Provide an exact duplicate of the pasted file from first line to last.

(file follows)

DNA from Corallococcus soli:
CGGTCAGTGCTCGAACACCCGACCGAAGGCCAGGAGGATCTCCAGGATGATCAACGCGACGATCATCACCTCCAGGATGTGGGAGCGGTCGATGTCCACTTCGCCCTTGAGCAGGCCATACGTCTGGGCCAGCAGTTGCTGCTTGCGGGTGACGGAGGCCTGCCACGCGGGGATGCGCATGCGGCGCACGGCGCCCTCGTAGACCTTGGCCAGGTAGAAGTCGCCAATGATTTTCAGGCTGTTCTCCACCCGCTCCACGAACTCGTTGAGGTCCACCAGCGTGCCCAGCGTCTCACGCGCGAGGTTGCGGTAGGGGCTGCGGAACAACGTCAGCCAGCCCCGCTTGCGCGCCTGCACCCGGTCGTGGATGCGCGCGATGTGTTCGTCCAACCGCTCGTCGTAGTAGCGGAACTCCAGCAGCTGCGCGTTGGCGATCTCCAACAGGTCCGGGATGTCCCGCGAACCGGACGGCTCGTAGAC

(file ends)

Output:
DNA from Corallococcus soli:
CGGTCAGTGCTCGAACACCCGACCGAAGGCCAGGAGGATCTCCAGGATGATCAACGCGACGATCATCACCTCCAGGATGTGGGAGCGGTCGATGTCCACTTCGCCCTTGAGCAGGCCATACGTCTGGGCCAGCAGTTGCTGCTTGCGGGTGACGGAGGCCTGCCACGCGGGGATGCGCATGCGGCGCACGGCGCCCTCGTAGACCTTGGCCAGGTAGAAGTCGCCAATGATTTTCAGGCTGTTCTCCACCCGCTCCACGAACTCGTTGAGGTCCACCAGCGTGCCCAGCGTCTCACGCGCGAGGTTGCGGTAGGGGCTGCGGAACAACGTCAGCCAGCCCCGCTTGCGCGCCTGCACCCGGTCGTGGATGCGCGCGATGTGTTCGTCCAACCGCTCGTCGTAGTAGCGGAACTCCAGCAGCTGCGCGTTGGCGATCTCCAACAGGTCCGGGATGTCCCGCGAACCGGACGGCTCGTAGAC